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artscd has written 9 posts for Arts as Cultural Diplomacy

Weekly theme: Art and Democracy

by Letizia Binda-Partensky

Rafael’s School of Athens represents the revival, in the High Renaissance, of core values inherited from the classical era. Two founding fathers of political philosophy occupy center stage: Plato, pointing to the sky, and Aristotle, to the ground. Continue reading

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Beyond Legality, Reality

By Giulia Laura Muscarella (ACD Programme Coordinator)

Giulia responds to Elisabeth Alber’s introduction to Alto Adige/Südtirol: https://artsasculturaldiplomacy.wordpress.com/2011/07/10/legal-ground-for-blooming-identity-focus-on-sudtyrolalto-adige/

The political solution of the legal ground for the Alto Adige/Südtirol area could become the assumption for a rigid multiculturalism without any perspective of intercultural growth.

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Legal Ground for Blooming Identity – Focus on Südtirol/Alto-Adige

by Letizia Binda-Partensky(ICD Programme Coordinator)

Researcher Elisabeth Abler of the Institute for Federalism and Regionalism of the European Academy in Bolzano discusses the special statute constitutional status of the linguistically and culturally diverse autonomous province of Südtirol/Alto-Adige. She recounts the path to the constitutional accommodation of historically co-existing identities. Listen to the Interview

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For Europeans Only, pre-European Union

Music defining Europe prior to the quest for a shared European identity.  Continue reading

Structural Violence – When Art meets Politics at Art Laboratory Berlin

by Letizia Binda-Partensky (ICD News Program Director)

During the June Academy Session, the ICD gathered with artist Christian de Lutz at Arts Laboratory Berlin to speak with visual artist, curator and co-founder Christian de Lutz. Artists in Dialog: My Dreams Have Destroyed My Life. Some Thoughts on Pain, held from April 29th to June 26th, brings together the neon sculptures, photographs, texts and videos of Al Fadhil and Aissa Deebi. Looking beyond the boundaries of image, language and description, the Palestinian-American and Iraqi-Swiss artists connect arts and politics by sharing the grief surrounding the loss of a brother to national unrest.  Christian de Lutz brings us more insight on the interaction between these two fields.

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Weekly Theme: Arts and Identity – By Letizia Binda-Partensky, ICD program coordinator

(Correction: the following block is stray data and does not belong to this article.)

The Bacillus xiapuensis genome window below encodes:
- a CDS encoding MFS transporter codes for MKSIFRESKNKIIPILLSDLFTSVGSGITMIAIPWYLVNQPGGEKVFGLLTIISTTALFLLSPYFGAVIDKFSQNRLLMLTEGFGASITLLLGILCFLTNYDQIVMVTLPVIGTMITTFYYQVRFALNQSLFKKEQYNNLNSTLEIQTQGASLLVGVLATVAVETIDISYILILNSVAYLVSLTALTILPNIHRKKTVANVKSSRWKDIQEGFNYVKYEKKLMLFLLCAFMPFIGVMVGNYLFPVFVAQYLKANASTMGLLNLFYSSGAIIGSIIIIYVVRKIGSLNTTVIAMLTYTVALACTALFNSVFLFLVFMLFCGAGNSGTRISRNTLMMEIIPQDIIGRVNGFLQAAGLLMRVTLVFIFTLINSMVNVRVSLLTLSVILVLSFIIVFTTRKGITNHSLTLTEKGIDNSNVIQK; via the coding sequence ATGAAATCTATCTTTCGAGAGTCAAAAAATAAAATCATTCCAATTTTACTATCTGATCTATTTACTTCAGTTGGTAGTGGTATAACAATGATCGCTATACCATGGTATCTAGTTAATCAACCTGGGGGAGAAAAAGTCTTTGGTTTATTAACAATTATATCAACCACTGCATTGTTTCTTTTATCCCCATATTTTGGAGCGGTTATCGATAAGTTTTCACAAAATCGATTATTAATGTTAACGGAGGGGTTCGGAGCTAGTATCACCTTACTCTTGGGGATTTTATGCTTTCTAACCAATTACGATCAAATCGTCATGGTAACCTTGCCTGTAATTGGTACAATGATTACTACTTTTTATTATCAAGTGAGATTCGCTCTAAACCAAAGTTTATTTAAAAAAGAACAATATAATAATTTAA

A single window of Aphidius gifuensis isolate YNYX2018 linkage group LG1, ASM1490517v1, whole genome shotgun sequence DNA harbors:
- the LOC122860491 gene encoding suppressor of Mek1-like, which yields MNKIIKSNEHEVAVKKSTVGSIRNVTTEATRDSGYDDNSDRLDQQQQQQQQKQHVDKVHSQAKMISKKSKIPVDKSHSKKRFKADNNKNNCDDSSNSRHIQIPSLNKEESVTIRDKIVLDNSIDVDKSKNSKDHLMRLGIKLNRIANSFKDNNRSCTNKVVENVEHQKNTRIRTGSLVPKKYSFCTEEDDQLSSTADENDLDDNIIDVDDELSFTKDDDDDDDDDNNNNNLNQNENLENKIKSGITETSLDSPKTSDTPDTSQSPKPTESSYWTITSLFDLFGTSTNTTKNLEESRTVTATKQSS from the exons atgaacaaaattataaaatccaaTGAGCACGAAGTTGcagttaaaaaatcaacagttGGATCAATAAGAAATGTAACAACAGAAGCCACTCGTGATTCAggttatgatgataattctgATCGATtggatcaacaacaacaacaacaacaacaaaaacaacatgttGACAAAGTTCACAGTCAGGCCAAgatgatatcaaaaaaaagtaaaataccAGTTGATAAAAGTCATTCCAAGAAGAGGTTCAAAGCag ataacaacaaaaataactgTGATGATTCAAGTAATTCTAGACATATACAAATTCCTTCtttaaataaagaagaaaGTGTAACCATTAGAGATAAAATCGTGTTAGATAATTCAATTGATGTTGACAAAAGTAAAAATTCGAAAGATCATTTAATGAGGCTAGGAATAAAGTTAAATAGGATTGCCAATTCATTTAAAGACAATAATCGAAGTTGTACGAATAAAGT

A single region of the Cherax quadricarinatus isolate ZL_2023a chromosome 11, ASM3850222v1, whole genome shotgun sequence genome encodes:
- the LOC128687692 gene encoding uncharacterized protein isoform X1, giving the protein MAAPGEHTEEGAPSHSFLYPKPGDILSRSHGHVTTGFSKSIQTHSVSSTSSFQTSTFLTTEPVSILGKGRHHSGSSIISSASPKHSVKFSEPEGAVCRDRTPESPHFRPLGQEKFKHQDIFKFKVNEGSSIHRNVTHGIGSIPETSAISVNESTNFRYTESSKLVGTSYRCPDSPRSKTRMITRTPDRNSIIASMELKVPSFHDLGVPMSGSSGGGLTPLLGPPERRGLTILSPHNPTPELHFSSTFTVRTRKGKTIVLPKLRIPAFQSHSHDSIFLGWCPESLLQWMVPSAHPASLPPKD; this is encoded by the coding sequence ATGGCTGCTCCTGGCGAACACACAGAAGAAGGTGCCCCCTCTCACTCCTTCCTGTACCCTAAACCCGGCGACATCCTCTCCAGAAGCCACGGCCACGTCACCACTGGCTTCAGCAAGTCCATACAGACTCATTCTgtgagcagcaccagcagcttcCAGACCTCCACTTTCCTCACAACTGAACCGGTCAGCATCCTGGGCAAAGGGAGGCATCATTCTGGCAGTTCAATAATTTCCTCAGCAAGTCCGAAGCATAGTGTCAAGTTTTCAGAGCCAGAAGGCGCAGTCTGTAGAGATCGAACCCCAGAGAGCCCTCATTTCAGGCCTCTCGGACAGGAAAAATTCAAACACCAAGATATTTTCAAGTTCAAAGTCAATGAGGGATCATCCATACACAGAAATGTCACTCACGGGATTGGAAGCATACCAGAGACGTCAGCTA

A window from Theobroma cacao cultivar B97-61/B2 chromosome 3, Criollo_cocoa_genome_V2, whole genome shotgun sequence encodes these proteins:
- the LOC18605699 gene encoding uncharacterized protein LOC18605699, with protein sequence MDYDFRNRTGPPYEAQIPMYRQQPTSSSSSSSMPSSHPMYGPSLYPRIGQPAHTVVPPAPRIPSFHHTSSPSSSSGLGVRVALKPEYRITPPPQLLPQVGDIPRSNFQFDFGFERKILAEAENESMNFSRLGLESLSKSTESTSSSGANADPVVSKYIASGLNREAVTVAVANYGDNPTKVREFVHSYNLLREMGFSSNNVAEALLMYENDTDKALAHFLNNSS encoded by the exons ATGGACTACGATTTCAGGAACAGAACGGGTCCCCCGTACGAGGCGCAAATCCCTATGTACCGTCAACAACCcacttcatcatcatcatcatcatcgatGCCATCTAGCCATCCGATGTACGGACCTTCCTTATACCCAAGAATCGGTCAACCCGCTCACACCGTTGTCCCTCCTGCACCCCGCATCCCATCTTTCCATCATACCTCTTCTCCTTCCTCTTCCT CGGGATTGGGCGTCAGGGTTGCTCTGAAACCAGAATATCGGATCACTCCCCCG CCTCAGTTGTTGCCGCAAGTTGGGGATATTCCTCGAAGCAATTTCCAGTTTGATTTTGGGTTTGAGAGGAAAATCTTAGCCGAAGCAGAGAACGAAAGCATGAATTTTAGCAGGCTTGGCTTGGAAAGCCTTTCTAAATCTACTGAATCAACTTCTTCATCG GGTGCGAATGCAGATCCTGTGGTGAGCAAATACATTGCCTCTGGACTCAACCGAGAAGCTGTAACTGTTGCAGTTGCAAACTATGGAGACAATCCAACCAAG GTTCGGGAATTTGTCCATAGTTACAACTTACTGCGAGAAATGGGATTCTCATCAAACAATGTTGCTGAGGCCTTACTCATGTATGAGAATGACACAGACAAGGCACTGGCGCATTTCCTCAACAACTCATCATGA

Artistic practices, as cultural products, make a map through which a culture can be read. Visual arts and oral or written traditions pertaining to a specific cultural group allow people to define themselves according to specific reference points. The same cultural products, uprooted and recast in a different context, take on the role of vessels used to define the culture of origin. Traveling cultural products are displayed or showcased through a different set of cultural practices. Continue reading

The Battle for Nusvenska

by Alex Wells (News Team Programme Coordinator)

A typical day in Sweden might go a bit like this. You watch public service television, and eat fast food; if you have know-how, you make en deal; you wear en t-shirt, chatta on the net and watch en stand-up comedian perform live. As the forces of globalization and new media  relentlessly march forward, all the while creating new possibilities for cultural contact, the old boundaries of language begin to seep—and Swedish is no exception. Continue reading

Iron Curtain Aesthetics : A Symbol Revisited

by Leonie Rouenhoff and Maria Walter (ACD Programme Coordinators)

One of Berlin’s most popular tourist attractions is the so-called ‘East Side Gallery.’ It consists of a remnant of the historical wall, located between Station Warschauer Strasse and Oberbaumbruecke. Twenty years after its fall, a formerly threatening presence has been turned into something bright and colorful. Continue reading

Teutonic Nights: How Europe Turned The Tide on American Culture

by John O’Leary (News Team Programme Coordinator)

Being young and ambitious in the cultural vacuum of post-war Germany was to be suffocated by the weight of history inherited from the misdeeds of another generation. To be young and African-American in Detroit in the Nineteen Eighties was to face the frustration of a limited future with no opportunity to rise above social expectations. Despite the gulf in culture, a common bond was formed between these youth movements through a shared obsession for industrial rhythms. Continue reading

The London Art as Cultural Diplomacy ConferenceAugust 21st, 2013

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